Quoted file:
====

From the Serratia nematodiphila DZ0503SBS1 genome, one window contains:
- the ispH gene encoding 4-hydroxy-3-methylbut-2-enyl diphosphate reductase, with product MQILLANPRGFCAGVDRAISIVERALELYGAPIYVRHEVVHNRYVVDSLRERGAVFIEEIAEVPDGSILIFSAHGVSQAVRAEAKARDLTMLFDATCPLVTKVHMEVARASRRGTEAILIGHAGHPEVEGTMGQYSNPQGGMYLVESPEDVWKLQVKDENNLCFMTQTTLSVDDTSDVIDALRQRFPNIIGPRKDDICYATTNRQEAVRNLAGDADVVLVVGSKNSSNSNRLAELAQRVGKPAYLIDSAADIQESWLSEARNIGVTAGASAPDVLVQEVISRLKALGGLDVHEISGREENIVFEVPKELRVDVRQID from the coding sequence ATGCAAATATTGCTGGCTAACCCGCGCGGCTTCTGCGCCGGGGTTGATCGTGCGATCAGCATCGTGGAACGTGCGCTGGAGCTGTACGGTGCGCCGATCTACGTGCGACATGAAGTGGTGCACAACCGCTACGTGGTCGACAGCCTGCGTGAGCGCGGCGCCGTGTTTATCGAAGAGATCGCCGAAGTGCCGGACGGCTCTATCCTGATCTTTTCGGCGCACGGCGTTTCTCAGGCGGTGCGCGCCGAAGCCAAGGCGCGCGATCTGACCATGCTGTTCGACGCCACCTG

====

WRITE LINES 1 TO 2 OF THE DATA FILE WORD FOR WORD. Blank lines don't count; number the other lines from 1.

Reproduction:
From the Serratia nematodiphila DZ0503SBS1 genome, one window contains:
- the ispH gene encoding 4-hydroxy-3-methylbut-2-enyl diphosphate reductase, with product MQILLANPRGFCAGVDRAISIVERALELYGAPIYVRHEVVHNRYVVDSLRERGAVFIEEIAEVPDGSILIFSAHGVSQAVRAEAKARDLTMLFDATCPLVTKVHMEVARASRRGTEAILIGHAGHPEVEGTMGQYSNPQGGMYLVESPEDVWKLQVKDENNLCFMTQTTLSVDDTSDVIDALRQRFPNIIGPRKDDICYATTNRQEAVRNLAGDADVVLVVGSKNSSNSNRLAELAQRVGKPAYLIDSAADIQESWLSEARNIGVTAGASAPDVLVQEVISRLKALGGLDVHEISGREENIVFEVPKELRVDVRQID from the coding sequence ATGCAAATATTGCTGGCTAACCCGCGCGGCTTCTGCGCCGGGGTTGATCGTGCGATCAGCATCGTGGAACGTGCGCTGGAGCTGTACGGTGCGCCGATCTACGTGCGACATGAAGTGGTGCACAACCGCTACGTGGTCGACAGCCTGCGTGAGCGCGGCGCCGTGTTTATCGAAGAGATCGCCGAAGTGCCGGACGGCTCTATCCTGATCTTTTCGGCGCACGGCGTTTCTCAGGCGGTGCGCGCCGAAGCCAAGGCGCGCGATCTGACCATGCTGTTCGACGCCACCTG